The composite (superposed epoch) analysis technique has been frequently employed to examine a hypothesized link between solar activity and the Earth's atmosphere, often through an investigation of Forbush decrease (Fd) events (sudden high-magnitude decreases in the flux cosmic rays impinging on the upper-atmosphere lasting up to several days). This technique is useful for isolating low-amplitude signals within data where background variability would otherwise obscure detection. The application of composite analyses to investigate the possible impacts of Fd events involves a statistical examination of time-dependent atmospheric responses to Fds often from aerosol and/or cloud datasets. Despite the publication of numerous results within this field, clear conclusions have yet to be drawn and much ambiguity and disagreement still remain. In this paper, we argue that the conflicting findings of composite studies within this field relate to methodological differences in the manner in which the composites have been constructed and analyzed. Working from an example, we show how a composite may be objectively constructed to maximize signal detection, robustly identify statistical significance, and quantify the lower-limit uncertainty related to hypothesis testing. Additionally, we also demonstrate how a seemingly significant false positive may be obtained from non-significant data by minor alterations to methodological approaches. © B.A. Laken et al., Published by EDP Sciences 2013. © B.A. Laken et al., Published by EDP Sciences 2013. Source

Paardekooper J.-P.,University of Heidelberg | Paardekooper J.-P.,Max Planck Institute for Extraterrestrial Physics | Khochfar S.,University of Edinburgh | Vecchia C.D.,Institute Astrofsica Of Canarias | Vecchia C.D.,University of La Laguna
Monthly Notices of the Royal Astronomical Society | Year: 2015

Protogalaxies forming in low-mass dark matter haloes are thought to provide the majority of ionizing photons needed to reionize the Universe, due to their high escape fractions of ionizing photons. We study how the escape fraction in high-redshift galaxies relates to the physical properties of the halo in which the galaxies form, by computing escape fractions in more than 75 000 haloes between redshifts 27 and 6 that were extracted from the First Billion Years project, high-resolution cosmological hydrodynamical simulations of galaxy formation. We find that the main constraint on the escape fraction is the gas column density in a radius of 10 pc around the stellar populations, causing a strong mass dependence of the escape fraction. The lower potential well in haloes with M200 ≲ 108 M results in low column densities that can be penetrated by radiation from young stars (age <5 Myr). In haloes with M200 ≳ 108 M supernova feedback is important, but only ~30 per cent of the haloes in this mass range have an escape fraction higher than 1 per cent. We find a large range of escape fractions in haloes with similar properties, caused by different distributions of the dense gas in the halo. This makes it very hard to predict the escape fraction on the basis of halo properties and results in a highly anisotropic escape fraction. The strong mass dependence, the large spread and the large anisotropy of the escape fraction may strongly affect the topology of reionization and is something current models of cosmic reionization should strive to take into account. © 2015 The Authors. Source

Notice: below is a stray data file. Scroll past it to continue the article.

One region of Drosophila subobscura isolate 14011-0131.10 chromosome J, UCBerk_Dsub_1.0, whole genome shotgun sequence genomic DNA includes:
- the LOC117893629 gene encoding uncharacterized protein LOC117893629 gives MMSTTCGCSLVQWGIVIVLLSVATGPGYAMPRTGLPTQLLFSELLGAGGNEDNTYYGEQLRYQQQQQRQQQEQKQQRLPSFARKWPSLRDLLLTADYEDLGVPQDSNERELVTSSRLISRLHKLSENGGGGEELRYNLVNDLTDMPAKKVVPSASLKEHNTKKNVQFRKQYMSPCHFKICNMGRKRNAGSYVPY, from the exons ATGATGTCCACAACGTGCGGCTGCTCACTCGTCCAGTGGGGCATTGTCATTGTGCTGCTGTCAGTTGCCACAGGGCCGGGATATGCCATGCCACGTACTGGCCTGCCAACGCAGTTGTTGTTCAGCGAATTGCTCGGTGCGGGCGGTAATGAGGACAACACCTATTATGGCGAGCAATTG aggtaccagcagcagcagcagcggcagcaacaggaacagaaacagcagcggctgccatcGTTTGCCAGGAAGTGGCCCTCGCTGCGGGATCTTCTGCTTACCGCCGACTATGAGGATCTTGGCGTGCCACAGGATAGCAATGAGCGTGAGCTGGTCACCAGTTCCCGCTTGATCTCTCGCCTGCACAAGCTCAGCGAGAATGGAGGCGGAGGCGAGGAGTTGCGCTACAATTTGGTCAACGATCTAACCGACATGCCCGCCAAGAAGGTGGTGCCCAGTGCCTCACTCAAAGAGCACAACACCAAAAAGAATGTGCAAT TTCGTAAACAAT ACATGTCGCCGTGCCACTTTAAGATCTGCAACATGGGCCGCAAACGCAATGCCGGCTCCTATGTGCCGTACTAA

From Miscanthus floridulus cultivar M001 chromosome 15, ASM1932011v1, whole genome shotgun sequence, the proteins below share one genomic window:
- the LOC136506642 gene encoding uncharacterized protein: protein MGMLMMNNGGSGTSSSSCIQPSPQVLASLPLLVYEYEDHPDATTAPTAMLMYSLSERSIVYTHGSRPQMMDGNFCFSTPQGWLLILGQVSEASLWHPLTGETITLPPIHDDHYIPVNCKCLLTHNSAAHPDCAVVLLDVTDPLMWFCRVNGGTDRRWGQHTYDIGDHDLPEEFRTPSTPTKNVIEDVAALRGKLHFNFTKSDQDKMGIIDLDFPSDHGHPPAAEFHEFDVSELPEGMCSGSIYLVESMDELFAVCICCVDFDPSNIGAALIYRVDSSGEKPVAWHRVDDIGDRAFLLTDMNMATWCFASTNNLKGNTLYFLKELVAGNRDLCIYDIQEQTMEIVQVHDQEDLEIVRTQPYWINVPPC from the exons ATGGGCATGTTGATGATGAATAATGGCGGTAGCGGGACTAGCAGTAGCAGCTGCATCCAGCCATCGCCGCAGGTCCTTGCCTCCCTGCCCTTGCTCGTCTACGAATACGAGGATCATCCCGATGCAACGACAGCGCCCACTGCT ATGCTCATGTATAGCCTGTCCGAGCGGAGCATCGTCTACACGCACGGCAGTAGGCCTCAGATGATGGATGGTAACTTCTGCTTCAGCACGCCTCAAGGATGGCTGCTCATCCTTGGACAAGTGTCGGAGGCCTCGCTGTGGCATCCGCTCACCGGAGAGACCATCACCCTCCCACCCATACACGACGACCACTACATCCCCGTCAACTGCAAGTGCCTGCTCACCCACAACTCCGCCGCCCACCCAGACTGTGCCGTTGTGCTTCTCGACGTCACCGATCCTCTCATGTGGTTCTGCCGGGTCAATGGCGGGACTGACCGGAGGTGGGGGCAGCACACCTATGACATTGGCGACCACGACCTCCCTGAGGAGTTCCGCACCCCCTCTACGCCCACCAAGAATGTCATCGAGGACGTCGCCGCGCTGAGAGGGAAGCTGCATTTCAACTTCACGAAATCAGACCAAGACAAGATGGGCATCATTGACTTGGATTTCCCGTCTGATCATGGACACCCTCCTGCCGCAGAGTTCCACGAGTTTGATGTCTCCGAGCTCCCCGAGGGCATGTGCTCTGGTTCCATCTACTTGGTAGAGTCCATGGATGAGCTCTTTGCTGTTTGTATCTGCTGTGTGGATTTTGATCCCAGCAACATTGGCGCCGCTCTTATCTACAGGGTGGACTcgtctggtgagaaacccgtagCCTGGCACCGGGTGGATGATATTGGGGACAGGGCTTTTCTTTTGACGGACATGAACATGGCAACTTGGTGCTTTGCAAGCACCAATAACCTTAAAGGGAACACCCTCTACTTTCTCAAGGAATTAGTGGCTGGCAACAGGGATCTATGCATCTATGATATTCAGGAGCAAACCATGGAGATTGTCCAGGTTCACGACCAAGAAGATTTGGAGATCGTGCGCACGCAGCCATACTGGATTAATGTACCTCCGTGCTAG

Furlong M.,Durham University | Bower R.G.,Durham University | Theuns T.,Durham University | Theuns T.,University of Antwerp | And 11 more authors.
Monthly Notices of the Royal Astronomical Society | Year: 2015

We investigate the evolution of galaxy masses and star formation rates in the Evolution and Assembly of Galaxies and their Environment (EAGLE) simulations. These comprise a suite of hydrodynamical simulations in a Λ cold dark matter cosmogony with subgrid models for radiative cooling, star formation, stellar mass-loss and feedback from stars and accreting black holes. The subgrid feedback was calibrated to reproduce the observed present-day galaxy stellar mass function and galaxy sizes. Here, we demonstrate that the simulations reproduce the observed growth of the stellar mass density to within 20 per cent. The simulations also track the observed evolution of the galaxy stellar mass function out to redshift z = 7, with differences comparable to the plausible uncertainties in the interpretation of the data. Just as with observed galaxies, the specific star formation rates of simulated galaxies are bimodal, with distinct star forming and passive sequences. The specific star formation rates of star-forming galaxies are typically 0.2 to 0.5 dex lower than observed, but the evolution of the rates track the observations closely. The unprecedented level of agreement between simulation and data across cosmic time makes EAGLE a powerful resource to understand the physical processes that govern galaxy formation. © 2015 The Authors. Source